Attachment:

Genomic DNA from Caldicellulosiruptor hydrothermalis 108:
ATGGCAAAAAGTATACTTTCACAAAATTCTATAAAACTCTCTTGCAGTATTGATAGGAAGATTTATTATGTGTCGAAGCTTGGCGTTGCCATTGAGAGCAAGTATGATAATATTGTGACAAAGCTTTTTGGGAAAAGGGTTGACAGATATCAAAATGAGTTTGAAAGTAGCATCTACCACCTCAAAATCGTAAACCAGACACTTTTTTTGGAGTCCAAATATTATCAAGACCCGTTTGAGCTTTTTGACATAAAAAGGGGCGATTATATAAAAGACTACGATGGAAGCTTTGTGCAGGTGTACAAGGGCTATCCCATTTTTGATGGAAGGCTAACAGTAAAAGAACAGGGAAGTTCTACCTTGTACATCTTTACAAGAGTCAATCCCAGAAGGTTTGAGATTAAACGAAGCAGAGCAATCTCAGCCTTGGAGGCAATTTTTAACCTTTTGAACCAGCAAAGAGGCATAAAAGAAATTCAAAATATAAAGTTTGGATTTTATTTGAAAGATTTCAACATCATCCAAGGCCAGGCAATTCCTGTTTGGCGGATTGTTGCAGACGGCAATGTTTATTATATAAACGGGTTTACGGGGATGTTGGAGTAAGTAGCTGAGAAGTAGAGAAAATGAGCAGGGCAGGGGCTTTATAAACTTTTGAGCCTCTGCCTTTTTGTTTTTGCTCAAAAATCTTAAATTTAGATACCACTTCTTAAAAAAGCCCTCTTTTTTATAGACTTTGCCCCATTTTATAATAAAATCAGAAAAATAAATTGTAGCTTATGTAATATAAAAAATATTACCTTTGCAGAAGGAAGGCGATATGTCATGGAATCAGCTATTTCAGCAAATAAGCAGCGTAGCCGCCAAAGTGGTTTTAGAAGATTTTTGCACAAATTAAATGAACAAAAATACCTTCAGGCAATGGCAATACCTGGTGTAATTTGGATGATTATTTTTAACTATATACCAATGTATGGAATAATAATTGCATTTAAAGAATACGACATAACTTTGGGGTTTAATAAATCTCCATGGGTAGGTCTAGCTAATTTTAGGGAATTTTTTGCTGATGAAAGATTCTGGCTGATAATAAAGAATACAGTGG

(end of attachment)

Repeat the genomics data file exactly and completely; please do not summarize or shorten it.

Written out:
Genomic DNA from Caldicellulosiruptor hydrothermalis 108:
ATGGCAAAAAGTATACTTTCACAAAATTCTATAAAACTCTCTTGCAGTATTGATAGGAAGATTTATTATGTGTCGAAGCTTGGCGTTGCCATTGAGAGCAAGTATGATAATATTGTGACAAAGCTTTTTGGGAAAAGGGTTGACAGATATCAAAATGAGTTTGAAAGTAGCATCTACCACCTCAAAATCGTAAACCAGACACTTTTTTTGGAGTCCAAATATTATCAAGACCCGTTTGAGCTTTTTGACATAAAAAGGGGCGATTATATAAAAGACTACGATGGAAGCTTTGTGCAGGTGTACAAGGGCTATCCCATTTTTGATGGAAGGCTAACAGTAAAAGAACAGGGAAGTTCTACCTTGTACATCTTTACAAGAGTCAATCCCAGAAGGTTTGAGATTAAACGAAGCAGAGCAATCTCAGCCTTGGAGGCAATTTTTAACCTTTTGAACCAGCAAAGAGGCATAAAAGAAATTCAAAATATAAAGTTTGGATTTTATTTGAAAGATTTCAACATCATCCAAGGCCAGGCAATTCCTGTTTGGCGGATTGTTGCAGACGGCAATGTTTATTATATAAACGGGTTTACGGGGATGTTGGAGTAAGTAGCTGAGAAGTAGAGAAAATGAGCAGGGCAGGGGCTTTATAAACTTTTGAGCCTCTGCCTTTTTGTTTTTGCTCAAAAATCTTAAATTTAGATACCACTTCTTAAAAAAGCCCTCTTTTTTATAGACTTTGCCCCATTTTATAATAAAATCAGAAAAATAAATTGTAGCTTATGTAATATAAAAAATATTACCTTTGCAGAAGGAAGGCGATATGTCATGGAATCAGCTATTTCAGCAAATAAGCAGCGTAGCCGCCAAAGTGGTTTTAGAAGATTTTTGCACAAATTAAATGAACAAAAATACCTTCAGGCAATGGCAATACCTGGTGTAATTTGGATGATTATTTTTAACTATATACCAATGTATGGAATAATAATTGCATTTAAAGAATACGACATAACTTTGGGGTTTAATAAATCTCCATGGGTAGGTCTAGCTAATTTTAGGGAATTTTTTGCTGATGAAAGATTCTGGCTGATAATAAAGAATACAGTGG